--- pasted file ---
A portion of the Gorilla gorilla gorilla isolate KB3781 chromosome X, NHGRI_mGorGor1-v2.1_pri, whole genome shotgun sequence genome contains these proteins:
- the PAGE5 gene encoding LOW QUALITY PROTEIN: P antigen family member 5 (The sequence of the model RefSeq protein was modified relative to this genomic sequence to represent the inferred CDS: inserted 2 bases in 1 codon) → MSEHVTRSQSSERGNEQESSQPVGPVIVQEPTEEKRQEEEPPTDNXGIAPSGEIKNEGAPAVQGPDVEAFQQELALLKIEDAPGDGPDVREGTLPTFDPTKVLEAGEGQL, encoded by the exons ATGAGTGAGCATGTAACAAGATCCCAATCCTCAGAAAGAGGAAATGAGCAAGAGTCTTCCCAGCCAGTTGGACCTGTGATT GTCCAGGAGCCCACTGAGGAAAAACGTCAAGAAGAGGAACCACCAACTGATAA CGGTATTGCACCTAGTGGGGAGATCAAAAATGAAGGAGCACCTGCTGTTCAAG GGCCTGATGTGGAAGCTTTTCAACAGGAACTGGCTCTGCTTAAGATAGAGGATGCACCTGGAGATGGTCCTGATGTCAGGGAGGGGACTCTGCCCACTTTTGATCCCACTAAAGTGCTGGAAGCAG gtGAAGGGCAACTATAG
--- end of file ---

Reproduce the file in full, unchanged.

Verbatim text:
A portion of the Gorilla gorilla gorilla isolate KB3781 chromosome X, NHGRI_mGorGor1-v2.1_pri, whole genome shotgun sequence genome contains these proteins:
- the PAGE5 gene encoding LOW QUALITY PROTEIN: P antigen family member 5 (The sequence of the model RefSeq protein was modified relative to this genomic sequence to represent the inferred CDS: inserted 2 bases in 1 codon) → MSEHVTRSQSSERGNEQESSQPVGPVIVQEPTEEKRQEEEPPTDNXGIAPSGEIKNEGAPAVQGPDVEAFQQELALLKIEDAPGDGPDVREGTLPTFDPTKVLEAGEGQL, encoded by the exons ATGAGTGAGCATGTAACAAGATCCCAATCCTCAGAAAGAGGAAATGAGCAAGAGTCTTCCCAGCCAGTTGGACCTGTGATT GTCCAGGAGCCCACTGAGGAAAAACGTCAAGAAGAGGAACCACCAACTGATAA CGGTATTGCACCTAGTGGGGAGATCAAAAATGAAGGAGCACCTGCTGTTCAAG GGCCTGATGTGGAAGCTTTTCAACAGGAACTGGCTCTGCTTAAGATAGAGGATGCACCTGGAGATGGTCCTGATGTCAGGGAGGGGACTCTGCCCACTTTTGATCCCACTAAAGTGCTGGAAGCAG gtGAAGGGCAACTATAG